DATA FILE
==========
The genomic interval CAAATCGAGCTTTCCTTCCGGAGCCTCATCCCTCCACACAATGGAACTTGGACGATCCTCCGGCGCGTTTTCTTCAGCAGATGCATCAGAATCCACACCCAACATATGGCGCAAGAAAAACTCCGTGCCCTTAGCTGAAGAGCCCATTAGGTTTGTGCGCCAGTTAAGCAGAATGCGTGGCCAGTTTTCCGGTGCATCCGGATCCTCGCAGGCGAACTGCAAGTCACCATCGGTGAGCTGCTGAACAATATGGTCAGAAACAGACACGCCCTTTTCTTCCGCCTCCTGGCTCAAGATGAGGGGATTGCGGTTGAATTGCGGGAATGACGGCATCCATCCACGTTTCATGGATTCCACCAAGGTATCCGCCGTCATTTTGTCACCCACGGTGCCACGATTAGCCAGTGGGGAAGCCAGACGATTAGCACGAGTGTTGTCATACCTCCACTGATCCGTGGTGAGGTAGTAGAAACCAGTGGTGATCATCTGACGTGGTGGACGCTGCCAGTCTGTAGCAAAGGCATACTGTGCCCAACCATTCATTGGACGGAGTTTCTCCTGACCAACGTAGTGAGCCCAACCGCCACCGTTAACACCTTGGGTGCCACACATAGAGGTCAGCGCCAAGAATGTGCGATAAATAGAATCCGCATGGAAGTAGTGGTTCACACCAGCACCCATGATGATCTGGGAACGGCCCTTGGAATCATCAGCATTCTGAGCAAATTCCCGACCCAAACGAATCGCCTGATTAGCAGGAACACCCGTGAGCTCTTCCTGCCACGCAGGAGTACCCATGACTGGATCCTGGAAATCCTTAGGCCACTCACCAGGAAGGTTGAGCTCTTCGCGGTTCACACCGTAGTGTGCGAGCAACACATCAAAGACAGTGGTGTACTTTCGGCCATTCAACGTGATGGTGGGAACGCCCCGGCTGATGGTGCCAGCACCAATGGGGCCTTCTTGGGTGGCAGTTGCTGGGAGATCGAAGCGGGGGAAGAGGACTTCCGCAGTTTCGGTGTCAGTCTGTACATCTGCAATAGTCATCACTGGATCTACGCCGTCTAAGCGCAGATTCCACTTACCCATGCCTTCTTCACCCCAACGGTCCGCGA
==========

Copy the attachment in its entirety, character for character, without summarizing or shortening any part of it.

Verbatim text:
The genomic interval CAAATCGAGCTTTCCTTCCGGAGCCTCATCCCTCCACACAATGGAACTTGGACGATCCTCCGGCGCGTTTTCTTCAGCAGATGCATCAGAATCCACACCCAACATATGGCGCAAGAAAAACTCCGTGCCCTTAGCTGAAGAGCCCATTAGGTTTGTGCGCCAGTTAAGCAGAATGCGTGGCCAGTTTTCCGGTGCATCCGGATCCTCGCAGGCGAACTGCAAGTCACCATCGGTGAGCTGCTGAACAATATGGTCAGAAACAGACACGCCCTTTTCTTCCGCCTCCTGGCTCAAGATGAGGGGATTGCGGTTGAATTGCGGGAATGACGGCATCCATCCACGTTTCATGGATTCCACCAAGGTATCCGCCGTCATTTTGTCACCCACGGTGCCACGATTAGCCAGTGGGGAAGCCAGACGATTAGCACGAGTGTTGTCATACCTCCACTGATCCGTGGTGAGGTAGTAGAAACCAGTGGTGATCATCTGACGTGGTGGACGCTGCCAGTCTGTAGCAAAGGCATACTGTGCCCAACCATTCATTGGACGGAGTTTCTCCTGACCAACGTAGTGAGCCCAACCGCCACCGTTAACACCTTGGGTGCCACACATAGAGGTCAGCGCCAAGAATGTGCGATAAATAGAATCCGCATGGAAGTAGTGGTTCACACCAGCACCCATGATGATCTGGGAACGGCCCTTGGAATCATCAGCATTCTGAGCAAATTCCCGACCCAAACGAATCGCCTGATTAGCAGGAACACCCGTGAGCTCTTCCTGCCACGCAGGAGTACCCATGACTGGATCCTGGAAATCCTTAGGCCACTCACCAGGAAGGTTGAGCTCTTCGCGGTTCACACCGTAGTGTGCGAGCAACACATCAAAGACAGTGGTGTACTTTCGGCCATTCAACGTGATGGTGGGAACGCCCCGGCTGATGGTGCCAGCACCAATGGGGCCTTCTTGGGTGGCAGTTGCTGGGAGATCGAAGCGGGGGAAGAGGACTTCCGCAGTTTCGGTGTCAGTCTGTACATCTGCAATAGTCATCACTGGATCTACGCCGTCTAAGCGCAGATTCCACTTACCCATGCCTTCTTCACCCCAACGGTCCGCGA